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New research finds prostate screening test saves lives, but experts still don't recommend it

New research finds prostate screening test saves lives, but experts still don't recommend it
From Global News - September 4, 2017

A new study is adding to the debate around a controversial prostate cancer screening tool after finding the prostate-specific antigen (PSA) test can significantly reduce cancer death.

Weproject about a 25 to 30 per cent reduction in the risk of prostate cancer deaths when PSA screening is used, said Ruth Etzioni, a public health researcher with the Fred Hutchinson Cancer Research Centre, in Seattle, Wash.

Etzioni was part of a team from the University of Michigan and the National Cancer Institute that used a new mathematical model to re-analyze data from two major clinical trials: the European Randomized Study of Screening for Prostate Cancer (ERSPC) and the U.S.-based Prostate, Lung, Colorectal and Ovarian Cancer Screening Trial (PLCO), which offered conflicting results.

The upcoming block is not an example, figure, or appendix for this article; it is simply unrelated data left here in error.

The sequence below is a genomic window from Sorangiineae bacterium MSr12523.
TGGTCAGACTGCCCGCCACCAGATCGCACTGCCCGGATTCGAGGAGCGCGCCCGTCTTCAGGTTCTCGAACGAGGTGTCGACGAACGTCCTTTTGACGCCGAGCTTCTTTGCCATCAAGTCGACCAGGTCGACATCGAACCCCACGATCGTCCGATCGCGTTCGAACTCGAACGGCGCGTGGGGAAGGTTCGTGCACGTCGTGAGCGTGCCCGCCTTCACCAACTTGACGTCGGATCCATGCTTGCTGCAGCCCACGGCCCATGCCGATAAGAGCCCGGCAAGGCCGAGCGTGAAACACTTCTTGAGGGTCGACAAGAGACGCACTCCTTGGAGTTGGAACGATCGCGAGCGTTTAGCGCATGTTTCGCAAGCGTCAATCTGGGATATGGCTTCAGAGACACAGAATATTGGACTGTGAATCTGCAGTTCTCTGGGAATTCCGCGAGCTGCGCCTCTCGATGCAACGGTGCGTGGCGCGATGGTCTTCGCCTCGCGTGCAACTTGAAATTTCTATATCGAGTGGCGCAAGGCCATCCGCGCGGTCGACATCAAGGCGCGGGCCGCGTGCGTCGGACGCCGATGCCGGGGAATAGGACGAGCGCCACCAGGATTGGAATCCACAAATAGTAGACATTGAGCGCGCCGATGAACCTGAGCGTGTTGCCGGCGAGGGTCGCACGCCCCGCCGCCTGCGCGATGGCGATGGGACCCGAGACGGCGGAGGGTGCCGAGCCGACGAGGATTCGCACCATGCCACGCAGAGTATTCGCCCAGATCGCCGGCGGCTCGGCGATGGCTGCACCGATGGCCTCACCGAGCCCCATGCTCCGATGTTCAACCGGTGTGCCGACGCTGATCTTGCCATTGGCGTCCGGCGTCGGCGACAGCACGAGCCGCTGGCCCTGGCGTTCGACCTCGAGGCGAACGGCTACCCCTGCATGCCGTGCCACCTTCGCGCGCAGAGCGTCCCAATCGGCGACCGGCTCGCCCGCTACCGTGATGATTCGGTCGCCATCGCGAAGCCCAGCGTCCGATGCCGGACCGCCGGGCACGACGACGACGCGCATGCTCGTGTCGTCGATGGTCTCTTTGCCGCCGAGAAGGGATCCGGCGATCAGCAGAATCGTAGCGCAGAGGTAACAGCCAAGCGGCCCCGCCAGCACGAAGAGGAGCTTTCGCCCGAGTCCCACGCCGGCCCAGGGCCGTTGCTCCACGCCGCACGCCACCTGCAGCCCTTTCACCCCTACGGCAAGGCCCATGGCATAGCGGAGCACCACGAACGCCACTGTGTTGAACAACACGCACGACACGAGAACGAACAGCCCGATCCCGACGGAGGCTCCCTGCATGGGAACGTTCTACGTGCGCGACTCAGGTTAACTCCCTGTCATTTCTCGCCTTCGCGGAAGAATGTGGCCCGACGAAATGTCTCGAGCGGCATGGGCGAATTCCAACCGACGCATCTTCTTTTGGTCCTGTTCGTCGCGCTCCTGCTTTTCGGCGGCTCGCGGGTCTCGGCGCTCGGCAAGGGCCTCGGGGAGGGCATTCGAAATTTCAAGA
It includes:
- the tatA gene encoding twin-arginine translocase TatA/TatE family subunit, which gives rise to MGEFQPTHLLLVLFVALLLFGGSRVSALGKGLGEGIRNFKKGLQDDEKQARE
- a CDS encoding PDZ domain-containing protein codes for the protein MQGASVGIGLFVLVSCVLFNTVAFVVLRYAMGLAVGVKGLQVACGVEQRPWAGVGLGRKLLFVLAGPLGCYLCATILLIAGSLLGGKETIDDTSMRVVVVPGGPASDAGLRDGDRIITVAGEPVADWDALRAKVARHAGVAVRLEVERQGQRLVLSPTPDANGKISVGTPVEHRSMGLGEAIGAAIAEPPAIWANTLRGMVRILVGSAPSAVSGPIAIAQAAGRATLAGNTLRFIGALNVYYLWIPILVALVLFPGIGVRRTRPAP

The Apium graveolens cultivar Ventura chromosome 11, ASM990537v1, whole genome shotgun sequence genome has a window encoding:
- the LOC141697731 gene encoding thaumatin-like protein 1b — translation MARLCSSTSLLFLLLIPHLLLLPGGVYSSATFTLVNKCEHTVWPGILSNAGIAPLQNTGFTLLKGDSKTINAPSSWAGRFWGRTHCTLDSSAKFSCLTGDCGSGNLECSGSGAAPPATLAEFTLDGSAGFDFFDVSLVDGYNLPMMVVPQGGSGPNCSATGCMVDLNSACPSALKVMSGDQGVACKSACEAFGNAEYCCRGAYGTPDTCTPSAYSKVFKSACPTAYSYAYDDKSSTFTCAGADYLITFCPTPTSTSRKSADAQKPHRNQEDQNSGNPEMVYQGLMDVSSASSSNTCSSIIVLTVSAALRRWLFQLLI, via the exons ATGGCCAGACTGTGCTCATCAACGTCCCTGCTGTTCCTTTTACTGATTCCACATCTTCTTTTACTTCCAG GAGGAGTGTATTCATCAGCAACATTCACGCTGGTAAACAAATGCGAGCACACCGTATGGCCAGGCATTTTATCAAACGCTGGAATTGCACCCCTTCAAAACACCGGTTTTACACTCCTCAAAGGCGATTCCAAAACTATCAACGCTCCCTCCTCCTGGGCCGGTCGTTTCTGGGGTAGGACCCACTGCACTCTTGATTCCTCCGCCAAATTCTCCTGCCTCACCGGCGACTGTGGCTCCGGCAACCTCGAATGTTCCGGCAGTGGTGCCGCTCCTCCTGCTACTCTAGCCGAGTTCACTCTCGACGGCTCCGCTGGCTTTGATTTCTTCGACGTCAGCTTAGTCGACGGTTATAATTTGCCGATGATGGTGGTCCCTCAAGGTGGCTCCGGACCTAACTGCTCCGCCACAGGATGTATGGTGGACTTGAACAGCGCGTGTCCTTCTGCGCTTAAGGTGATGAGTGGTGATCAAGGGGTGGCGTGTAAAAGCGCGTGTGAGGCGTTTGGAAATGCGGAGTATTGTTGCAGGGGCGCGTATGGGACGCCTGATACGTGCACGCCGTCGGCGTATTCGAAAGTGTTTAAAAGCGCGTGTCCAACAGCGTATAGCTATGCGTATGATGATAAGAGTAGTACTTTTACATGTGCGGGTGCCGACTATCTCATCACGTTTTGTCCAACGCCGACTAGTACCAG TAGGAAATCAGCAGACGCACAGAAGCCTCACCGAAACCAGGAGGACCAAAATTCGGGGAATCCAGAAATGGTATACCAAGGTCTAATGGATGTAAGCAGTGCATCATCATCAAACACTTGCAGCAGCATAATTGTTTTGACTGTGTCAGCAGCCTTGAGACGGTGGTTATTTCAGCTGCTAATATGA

READ MORE: Should you get a prostate cancer screening test? New guidelines are against it

It was clear from the European trial that there appeared to be some benefit, but it was much less clear from the U.S. trial.

After re-analyzing the data from both trials, Etzioni says the U.S. and European results were similar; both studies showed benefits.

Still, critics of the test maintain the PSA causes more harm than good, because it led to over-diagnosis and over-treatment.

The benefit of this screening is really very small, said Dr. James Dickinson, a public health researcher with the University of Calgary.

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